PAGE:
Deja Vu on Wall Street

September 22, 2009
Michael Sheehan

Financial institutions are going back to practices that got the country in trouble and, noting that behavior, President Obama is calling for new regulatory powers including a Consumer Financial Protection Agency.

In a speech on the anniversary of the collapse of Lehman Brothers, President Obama warned Wall Street that returning to its old greedy ways would pose a threat to the financial recovery and could jeopardize the nation’s fiscal future. While noting that the recovery is still a work in progress, he expressed confidence that the worst is over while, at the same time, chastising financial institutions for going back to practices that got the country in financial trouble to begin with.

Although the President didn’t mention any specifics in his speech, there are reports that Wall Street bankers are going back to practices like bundling risky mortgages into securities and peddling them to consumers who don’t understand the risks. In addition, compensation has risen along with profits, as bonuses at some firms are approaching pre-crisis levels. Some banks are even getting into the ultra-high-interest payday loan business. All of which, the President said, shows that some in the financial community have unlearned the lessons of the crisis.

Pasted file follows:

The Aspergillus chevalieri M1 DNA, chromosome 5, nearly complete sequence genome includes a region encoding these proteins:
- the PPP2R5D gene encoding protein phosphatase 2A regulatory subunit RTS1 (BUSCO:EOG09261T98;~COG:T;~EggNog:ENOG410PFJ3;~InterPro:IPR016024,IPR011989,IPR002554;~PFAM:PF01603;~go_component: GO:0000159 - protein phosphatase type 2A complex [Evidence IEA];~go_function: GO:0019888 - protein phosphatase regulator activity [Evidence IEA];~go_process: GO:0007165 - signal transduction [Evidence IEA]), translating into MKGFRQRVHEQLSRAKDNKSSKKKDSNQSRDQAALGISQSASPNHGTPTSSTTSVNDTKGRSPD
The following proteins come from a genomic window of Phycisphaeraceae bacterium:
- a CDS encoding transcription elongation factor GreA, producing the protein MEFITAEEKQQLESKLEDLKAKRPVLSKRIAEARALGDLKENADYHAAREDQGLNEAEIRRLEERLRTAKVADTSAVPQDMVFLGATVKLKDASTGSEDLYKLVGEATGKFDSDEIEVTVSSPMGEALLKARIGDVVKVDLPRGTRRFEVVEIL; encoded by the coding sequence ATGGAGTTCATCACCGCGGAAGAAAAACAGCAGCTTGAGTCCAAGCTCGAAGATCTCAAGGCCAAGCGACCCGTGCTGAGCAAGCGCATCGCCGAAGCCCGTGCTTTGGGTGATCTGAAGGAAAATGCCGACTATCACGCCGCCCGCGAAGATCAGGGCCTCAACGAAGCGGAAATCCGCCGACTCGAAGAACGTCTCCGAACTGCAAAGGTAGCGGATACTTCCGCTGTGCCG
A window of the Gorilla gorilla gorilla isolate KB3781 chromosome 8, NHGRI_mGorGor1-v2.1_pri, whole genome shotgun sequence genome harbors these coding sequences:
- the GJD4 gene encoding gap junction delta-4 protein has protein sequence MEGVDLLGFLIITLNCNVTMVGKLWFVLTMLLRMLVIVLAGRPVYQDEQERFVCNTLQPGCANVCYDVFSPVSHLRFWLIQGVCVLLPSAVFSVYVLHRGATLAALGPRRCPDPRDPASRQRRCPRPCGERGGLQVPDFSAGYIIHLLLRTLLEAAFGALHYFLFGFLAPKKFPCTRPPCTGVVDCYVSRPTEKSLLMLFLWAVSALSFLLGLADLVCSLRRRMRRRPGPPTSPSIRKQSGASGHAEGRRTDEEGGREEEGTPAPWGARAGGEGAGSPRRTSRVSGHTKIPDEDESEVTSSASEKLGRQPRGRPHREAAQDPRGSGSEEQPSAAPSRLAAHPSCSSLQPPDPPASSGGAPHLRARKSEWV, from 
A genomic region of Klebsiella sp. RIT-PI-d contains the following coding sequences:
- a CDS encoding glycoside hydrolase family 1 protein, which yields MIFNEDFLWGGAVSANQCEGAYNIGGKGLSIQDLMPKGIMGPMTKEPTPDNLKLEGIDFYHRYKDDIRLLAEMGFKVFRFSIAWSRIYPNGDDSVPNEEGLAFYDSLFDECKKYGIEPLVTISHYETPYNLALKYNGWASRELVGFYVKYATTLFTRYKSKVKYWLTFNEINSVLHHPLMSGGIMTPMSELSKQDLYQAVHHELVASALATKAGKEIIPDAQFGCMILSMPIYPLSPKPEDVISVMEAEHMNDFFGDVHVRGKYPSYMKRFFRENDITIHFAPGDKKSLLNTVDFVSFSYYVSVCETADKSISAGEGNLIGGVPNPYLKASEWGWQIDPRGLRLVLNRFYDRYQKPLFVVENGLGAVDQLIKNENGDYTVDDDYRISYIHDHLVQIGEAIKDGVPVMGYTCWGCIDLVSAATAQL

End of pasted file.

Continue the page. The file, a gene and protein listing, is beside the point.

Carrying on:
The President said that financial industry’s behavior points up the need for new regulatory powers, including a Consumer Financial Protection Agency, to oversee the markets and make investment transactions more transparent and more understandable for the average investor. Obama also called for increasing the powers of regulatory agencies and barring companies from agency-shopping for the regulator of their choice. In addition, he reminded the Wall Street firms that are recovering that they owe that recovery to the nation’s taxpayers, who are still shouldering the burden of the financial fallout in lost jobs and foreclosed homes, and warned that further bail-outs won’t be available the next time around.